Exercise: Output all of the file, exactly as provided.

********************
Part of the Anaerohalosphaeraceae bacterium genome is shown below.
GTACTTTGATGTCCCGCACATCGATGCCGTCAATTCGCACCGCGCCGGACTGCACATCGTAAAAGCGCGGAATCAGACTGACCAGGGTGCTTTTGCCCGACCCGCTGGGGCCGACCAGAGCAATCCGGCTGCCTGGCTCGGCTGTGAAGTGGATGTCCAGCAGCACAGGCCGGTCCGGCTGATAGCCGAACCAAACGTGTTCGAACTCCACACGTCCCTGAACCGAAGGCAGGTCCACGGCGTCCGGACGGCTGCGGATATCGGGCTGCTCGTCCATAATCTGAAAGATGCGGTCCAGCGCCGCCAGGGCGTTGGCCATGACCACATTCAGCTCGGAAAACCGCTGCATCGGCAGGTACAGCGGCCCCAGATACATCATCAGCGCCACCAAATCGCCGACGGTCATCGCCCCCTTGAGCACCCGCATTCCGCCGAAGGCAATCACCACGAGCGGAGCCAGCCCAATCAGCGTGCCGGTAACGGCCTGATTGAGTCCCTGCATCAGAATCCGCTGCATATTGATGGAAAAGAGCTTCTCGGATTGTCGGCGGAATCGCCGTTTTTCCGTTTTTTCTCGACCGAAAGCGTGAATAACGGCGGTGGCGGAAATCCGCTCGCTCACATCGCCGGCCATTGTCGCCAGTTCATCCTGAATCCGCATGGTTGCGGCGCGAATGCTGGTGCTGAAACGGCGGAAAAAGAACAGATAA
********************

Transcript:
Part of the Anaerohalosphaeraceae bacterium genome is shown below.
GTACTTTGATGTCCCGCACATCGATGCCGTCAATTCGCACCGCGCCGGACTGCACATCGTAAAAGCGCGGAATCAGACTGACCAGGGTGCTTTTGCCCGACCCGCTGGGGCCGACCAGAGCAATCCGGCTGCCTGGCTCGGCTGTGAAGTGGATGTCCAGCAGCACAGGCCGGTCCGGCTGATAGCCGAACCAAACGTGTTCGAACTCCACACGTCCCTGAACCGAAGGCAGGTCCACGGCGTCCGGACGGCTGCGGATATCGGGCTGCTCGTCCATAATCTGAAAGATGCGGTCCAGCGCCGCCAGGGCGTTGGCCATGACCACATTCAGCTCGGAAAACCGCTGCATCGGCAGGTACAGCGGCCCCAGATACATCATCAGCGCCACCAAATCGCCGACGGTCATCGCCCCCTTGAGCACCCGCATTCCGCCGAAGGCAATCACCACGAGCGGAGCCAGCCCAATCAGCGTGCCGGTAACGGCCTGATTGAGTCCCTGCATCAGAATCCGCTGCATATTGATGGAAAAGAGCTTCTCGGATTGTCGGCGGAATCGCCGTTTTTCCGTTTTTTCTCGACCGAAAGCGTGAATAACGGCGGTGGCGGAAATCCGCTCGCTCACATCGCCGGCCATTGTCGCCAGTTCATCCTGAATCCGCATGGTTGCGGCGCGAATGCTGGTGCTGAAACGGCGGAAAAAGAACAGATAA